At the end of 2005 in Ukraine, there were 152.4 thousand drug users on the records of the law enforcement bodies (these figures have increased 1.4 times over the last 5 years, in 2001 the figure being 107.1 thousand), of whom 86 thousand are addicted.  These figures for official records do not however reflect the real situation. Studies have shown that the real number is several times higher.  According to expert assessments, the number of drug users is around 560 thousand. The spread of the epidemic among them requires urgent measures to decrease the losses among injecting drug users.

Of the number of people living with HIV, around 70% are injecting drug users[9].  The statistics suggest that the percentage of such drug users among of new cases of HIV infection is decreasing, however the absolute figure of new cases of HIV continues to grow.

At present in the country the long out-dated practice is still applied of bringing criminal charges against a person under Paragraph 1 of Article 309 of the Criminal Code of Ukraine (CC) for the illegal preparation, obtaining, possession or other actions of a relatively small amount of psychoactive substances without the intention of selling it, and also under Paragraph  2 of Article 308 of the CC, in cases where the substances are particularly dangerous but where there was no intention to sell them.  Thus, according to current legislation, the discovery on a person of more than 5 grams of dried hemp plant or 10 grams of poppy straw is sufficient grounds for punishment in the form of deprivation of liberty for a period up to three years.  The overwhelming majority of people prosecuted under this article are those who suffer from drug addiction, and therefore according to the position taken by the European Community, are themselves the victims of organized drug crime. Such people are not usually able to defend their own rights.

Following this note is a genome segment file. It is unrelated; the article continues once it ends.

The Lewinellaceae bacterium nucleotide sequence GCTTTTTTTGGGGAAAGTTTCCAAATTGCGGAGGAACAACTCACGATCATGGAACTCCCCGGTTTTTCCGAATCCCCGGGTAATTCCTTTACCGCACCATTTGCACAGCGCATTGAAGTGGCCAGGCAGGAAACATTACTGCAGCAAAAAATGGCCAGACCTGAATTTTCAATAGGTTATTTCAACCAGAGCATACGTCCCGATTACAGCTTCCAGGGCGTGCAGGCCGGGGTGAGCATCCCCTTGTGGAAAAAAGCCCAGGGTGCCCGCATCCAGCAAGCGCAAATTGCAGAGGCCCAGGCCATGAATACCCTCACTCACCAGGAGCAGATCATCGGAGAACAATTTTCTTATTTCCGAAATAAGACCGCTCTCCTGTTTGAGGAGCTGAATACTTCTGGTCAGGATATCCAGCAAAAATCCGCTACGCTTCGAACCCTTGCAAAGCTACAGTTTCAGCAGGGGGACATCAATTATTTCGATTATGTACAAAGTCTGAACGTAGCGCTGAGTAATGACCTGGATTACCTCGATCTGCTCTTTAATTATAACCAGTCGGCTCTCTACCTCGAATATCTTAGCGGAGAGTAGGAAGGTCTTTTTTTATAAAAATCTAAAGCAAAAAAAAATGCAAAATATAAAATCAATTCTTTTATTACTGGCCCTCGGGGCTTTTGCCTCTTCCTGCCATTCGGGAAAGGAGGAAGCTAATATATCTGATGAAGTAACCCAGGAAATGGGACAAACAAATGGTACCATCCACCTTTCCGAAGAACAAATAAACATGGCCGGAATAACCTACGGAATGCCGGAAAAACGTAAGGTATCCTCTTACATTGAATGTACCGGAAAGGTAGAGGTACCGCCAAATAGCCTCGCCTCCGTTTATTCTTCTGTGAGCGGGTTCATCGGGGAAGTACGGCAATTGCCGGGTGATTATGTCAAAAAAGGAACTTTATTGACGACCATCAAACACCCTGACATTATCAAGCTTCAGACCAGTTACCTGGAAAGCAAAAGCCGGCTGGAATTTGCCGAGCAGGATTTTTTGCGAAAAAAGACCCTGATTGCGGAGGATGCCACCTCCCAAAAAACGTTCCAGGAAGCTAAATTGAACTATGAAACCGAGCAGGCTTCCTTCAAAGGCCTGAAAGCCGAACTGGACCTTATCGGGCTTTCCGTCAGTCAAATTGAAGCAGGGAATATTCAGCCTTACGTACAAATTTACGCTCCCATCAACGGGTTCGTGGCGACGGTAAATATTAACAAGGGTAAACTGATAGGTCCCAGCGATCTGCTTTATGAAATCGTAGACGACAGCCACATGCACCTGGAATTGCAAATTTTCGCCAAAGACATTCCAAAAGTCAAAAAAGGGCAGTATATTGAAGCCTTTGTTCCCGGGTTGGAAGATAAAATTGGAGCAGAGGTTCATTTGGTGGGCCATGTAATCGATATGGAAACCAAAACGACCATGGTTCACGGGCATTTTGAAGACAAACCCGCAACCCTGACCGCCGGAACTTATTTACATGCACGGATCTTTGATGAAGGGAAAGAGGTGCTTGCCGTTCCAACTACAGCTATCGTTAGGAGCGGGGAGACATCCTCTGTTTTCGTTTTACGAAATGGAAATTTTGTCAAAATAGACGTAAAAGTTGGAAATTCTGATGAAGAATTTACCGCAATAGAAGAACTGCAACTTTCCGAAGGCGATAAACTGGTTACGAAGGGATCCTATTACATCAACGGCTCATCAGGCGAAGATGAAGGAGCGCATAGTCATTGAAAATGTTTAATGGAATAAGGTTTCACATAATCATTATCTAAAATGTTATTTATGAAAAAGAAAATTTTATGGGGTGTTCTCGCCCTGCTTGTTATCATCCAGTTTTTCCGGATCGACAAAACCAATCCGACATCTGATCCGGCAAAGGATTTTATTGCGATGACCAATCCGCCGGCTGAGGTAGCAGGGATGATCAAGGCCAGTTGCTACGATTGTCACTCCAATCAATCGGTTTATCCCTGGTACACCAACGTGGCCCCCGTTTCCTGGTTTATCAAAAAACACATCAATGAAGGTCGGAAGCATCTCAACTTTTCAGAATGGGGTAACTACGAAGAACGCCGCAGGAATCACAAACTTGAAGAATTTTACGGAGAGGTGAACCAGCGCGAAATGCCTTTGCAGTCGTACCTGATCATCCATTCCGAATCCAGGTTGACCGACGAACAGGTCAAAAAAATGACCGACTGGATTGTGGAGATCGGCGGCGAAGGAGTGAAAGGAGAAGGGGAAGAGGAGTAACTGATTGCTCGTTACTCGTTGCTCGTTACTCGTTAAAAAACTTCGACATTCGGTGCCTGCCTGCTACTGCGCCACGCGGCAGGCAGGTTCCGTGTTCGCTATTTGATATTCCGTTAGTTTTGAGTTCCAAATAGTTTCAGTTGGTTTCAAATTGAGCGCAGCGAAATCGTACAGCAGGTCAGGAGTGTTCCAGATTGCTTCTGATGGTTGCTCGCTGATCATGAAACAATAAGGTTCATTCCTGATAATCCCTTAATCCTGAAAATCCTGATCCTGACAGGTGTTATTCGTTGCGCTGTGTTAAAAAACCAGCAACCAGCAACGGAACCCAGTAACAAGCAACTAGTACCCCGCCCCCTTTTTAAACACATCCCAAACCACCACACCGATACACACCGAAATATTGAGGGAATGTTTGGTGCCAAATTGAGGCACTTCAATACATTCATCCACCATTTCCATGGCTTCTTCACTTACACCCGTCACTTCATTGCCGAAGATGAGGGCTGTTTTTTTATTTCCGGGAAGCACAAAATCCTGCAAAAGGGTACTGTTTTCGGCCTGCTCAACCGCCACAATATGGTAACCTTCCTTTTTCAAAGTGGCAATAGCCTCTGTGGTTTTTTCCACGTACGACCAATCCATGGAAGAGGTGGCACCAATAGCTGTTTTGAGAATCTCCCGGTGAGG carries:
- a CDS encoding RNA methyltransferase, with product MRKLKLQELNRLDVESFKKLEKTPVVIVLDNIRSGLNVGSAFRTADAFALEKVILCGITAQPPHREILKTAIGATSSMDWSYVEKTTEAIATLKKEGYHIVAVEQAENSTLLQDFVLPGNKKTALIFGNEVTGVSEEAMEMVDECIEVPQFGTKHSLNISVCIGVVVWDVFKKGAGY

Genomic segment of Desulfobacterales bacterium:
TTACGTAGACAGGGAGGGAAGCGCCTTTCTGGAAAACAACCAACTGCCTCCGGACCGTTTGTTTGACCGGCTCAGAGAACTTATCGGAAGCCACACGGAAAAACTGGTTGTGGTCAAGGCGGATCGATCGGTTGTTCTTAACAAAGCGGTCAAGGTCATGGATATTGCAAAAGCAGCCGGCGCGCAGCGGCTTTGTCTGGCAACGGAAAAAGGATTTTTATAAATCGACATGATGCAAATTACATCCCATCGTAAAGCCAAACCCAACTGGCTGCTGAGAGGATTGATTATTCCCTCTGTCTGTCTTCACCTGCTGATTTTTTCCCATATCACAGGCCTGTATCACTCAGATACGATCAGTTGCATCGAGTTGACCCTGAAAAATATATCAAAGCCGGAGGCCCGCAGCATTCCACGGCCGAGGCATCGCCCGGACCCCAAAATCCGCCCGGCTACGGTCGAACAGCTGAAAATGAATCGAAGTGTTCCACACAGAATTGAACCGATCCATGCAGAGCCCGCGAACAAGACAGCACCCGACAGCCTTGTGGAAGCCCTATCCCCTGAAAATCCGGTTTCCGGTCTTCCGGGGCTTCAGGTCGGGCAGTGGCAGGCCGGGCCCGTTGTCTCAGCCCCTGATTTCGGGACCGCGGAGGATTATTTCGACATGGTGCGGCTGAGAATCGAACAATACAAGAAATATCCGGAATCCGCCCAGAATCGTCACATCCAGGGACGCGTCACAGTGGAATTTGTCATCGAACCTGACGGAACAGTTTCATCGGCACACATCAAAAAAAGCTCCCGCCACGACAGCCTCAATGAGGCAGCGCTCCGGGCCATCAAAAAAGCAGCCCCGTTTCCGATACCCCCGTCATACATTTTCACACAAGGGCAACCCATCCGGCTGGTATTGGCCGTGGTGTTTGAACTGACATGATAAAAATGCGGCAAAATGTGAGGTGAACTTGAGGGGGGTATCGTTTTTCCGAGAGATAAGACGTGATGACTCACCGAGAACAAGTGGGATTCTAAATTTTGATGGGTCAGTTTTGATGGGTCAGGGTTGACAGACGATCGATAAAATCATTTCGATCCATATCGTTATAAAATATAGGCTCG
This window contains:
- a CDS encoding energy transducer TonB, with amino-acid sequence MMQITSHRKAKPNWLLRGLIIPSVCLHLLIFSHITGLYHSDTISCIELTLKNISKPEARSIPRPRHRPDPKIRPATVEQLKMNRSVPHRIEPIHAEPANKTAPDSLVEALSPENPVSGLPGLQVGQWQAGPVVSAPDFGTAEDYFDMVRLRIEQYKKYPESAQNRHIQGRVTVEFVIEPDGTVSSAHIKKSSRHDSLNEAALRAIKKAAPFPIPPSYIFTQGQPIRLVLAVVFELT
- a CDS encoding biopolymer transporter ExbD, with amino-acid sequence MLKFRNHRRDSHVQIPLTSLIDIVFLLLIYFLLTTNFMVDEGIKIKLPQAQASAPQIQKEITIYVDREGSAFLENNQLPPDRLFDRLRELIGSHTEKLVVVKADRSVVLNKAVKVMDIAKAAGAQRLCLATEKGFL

In 2005 the number of drug-related crimes “solved” by the law enforcement bodies in Ukraine came to 65 thousand, this being 13.5 % more than in 2003 -  57,435.  At the same time, the amount of recorded dealing in narcotics decreased for the same period from 17.5 to 17.1 thousand (– 2,3 %) cases of actual drug dealing, meaning that the “increase” in the showings was achieved through bringing criminal charges against average drug users for possession of drugs for their own personal use.